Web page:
25aug today was mostly driving on I-90, with the exception of a bypass the see the Devil’s Tower. Betsy and I took a walk around the tower and then quickly dashed back to I-90 to get to Alex and Rachel. Only a stop in Sturgis to get lunch held us from getting to Sioux Center at about 8 pm, weary and ready for bed. But, what a delight it was to see the children (we include Alex in that) and grandchildren.
26aug Today was a lazy day, with me riding around town with Alex, doing a short bicycle ride with him, and then grilling steaks on the barbeque.
27aug Today was another lazy day, with a visit to the foreign candy company, as well another bicycle ride. We had lunch at Culvers in memory of Diane.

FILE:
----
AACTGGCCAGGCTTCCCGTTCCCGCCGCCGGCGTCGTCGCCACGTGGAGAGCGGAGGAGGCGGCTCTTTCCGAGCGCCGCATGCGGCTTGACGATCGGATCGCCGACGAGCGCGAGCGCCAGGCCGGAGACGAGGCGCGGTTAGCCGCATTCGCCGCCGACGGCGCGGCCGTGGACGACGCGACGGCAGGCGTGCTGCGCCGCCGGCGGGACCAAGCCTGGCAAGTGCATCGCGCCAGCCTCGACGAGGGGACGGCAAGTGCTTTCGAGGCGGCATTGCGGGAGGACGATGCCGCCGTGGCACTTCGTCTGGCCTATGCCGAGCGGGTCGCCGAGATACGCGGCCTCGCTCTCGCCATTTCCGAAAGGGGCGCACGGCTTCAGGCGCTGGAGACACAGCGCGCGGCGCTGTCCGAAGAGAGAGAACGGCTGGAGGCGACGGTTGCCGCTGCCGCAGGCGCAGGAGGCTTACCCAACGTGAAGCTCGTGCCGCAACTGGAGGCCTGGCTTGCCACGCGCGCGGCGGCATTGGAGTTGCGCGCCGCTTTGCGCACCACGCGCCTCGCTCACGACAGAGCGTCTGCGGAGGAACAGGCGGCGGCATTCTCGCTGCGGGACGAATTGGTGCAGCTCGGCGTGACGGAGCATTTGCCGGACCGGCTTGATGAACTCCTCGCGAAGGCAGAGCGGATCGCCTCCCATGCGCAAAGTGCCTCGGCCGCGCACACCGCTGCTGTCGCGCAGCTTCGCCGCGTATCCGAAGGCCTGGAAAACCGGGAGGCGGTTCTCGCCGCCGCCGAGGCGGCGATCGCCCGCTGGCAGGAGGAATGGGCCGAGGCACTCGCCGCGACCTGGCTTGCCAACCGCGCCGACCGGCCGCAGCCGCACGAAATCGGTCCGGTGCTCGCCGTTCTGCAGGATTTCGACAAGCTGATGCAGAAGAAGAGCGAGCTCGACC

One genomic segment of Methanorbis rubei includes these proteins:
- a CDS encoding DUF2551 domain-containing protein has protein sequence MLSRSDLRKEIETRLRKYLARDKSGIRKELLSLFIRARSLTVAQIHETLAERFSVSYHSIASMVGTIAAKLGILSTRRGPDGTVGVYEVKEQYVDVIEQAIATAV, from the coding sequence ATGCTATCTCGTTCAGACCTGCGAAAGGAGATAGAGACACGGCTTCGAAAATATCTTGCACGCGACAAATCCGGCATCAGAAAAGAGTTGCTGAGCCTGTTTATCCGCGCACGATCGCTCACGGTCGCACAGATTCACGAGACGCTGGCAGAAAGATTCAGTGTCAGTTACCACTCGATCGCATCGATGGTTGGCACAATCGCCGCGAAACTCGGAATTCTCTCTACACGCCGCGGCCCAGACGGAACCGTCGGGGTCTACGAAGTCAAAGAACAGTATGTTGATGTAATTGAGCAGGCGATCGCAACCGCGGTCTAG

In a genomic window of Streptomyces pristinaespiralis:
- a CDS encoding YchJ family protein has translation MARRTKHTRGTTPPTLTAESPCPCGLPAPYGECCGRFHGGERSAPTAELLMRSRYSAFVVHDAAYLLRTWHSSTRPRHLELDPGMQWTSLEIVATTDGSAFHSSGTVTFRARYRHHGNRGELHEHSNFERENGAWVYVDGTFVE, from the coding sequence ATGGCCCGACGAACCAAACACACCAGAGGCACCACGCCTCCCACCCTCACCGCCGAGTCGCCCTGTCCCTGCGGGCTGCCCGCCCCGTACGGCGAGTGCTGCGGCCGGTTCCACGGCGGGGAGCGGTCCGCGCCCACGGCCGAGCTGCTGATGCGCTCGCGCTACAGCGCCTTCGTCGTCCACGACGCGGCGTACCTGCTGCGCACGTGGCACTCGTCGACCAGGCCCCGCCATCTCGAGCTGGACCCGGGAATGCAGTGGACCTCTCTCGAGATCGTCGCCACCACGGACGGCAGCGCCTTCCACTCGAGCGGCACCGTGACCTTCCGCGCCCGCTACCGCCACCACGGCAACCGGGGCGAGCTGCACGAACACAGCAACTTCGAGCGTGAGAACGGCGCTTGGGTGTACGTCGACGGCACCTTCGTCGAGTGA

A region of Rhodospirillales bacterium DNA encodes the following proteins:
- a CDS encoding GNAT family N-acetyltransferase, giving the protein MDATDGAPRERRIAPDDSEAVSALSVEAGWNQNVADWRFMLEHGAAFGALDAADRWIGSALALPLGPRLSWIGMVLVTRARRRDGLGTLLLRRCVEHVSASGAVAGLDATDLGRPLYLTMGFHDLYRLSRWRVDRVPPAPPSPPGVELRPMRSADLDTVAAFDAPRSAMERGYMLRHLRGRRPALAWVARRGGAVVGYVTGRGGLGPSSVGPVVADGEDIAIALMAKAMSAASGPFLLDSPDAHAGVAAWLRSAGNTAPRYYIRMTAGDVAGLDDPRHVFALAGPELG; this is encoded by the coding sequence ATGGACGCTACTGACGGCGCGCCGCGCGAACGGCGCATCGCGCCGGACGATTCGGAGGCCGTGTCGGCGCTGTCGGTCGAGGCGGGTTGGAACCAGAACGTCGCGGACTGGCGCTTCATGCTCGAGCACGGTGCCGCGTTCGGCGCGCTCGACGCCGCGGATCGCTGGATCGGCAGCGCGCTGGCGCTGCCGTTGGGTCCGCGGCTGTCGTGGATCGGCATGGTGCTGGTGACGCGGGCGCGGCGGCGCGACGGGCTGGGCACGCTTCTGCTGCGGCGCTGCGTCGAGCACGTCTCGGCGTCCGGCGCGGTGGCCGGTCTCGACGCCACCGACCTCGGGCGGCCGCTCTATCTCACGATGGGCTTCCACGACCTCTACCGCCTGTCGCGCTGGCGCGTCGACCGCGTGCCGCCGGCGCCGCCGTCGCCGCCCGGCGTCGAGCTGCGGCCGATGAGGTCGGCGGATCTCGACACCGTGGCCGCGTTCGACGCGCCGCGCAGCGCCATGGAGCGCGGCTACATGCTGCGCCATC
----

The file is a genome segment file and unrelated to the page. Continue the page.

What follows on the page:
28aug Today we went to Lester to visit the relatives. We were invited to Wes and Esther’s for lunch. Also at lunch were Phil and Donna Mogler, Wes’s mother, Alex, Caleb, and Tessa. Uncle Phil has always been a wonderful memory to me as far back as when I was 3-4 years old. Wes and Esther have been  most special cousins to our family, and I always try to see them when I come to Iowa. After a fantastic lunch with the most delicious Iowa corn, we had heavenly apple pie. Esther then took us to see the town of Lester with some brief stops, and then to see Roy and Melissa, as well as Tim and Carissa. Tim and Carissa were homeschooling their 5 children, all of them most wonderful kids, who were living in the original home of Carl and Pauline, where dad and all the aunts and uncles on that side of the family were born. The house was quite remodeled, with walls moved and additions added, but it still felt like the old homestead. The house looked like a school, as the children were being home-schooled. What a delight it was to see old relations. My only regret is that we didn’t have either time or opportunity to see more relatives in the area. Dinner was at Pizza Ranch in Sioux Center, since Alex needed to go to a major fireman’s meeting.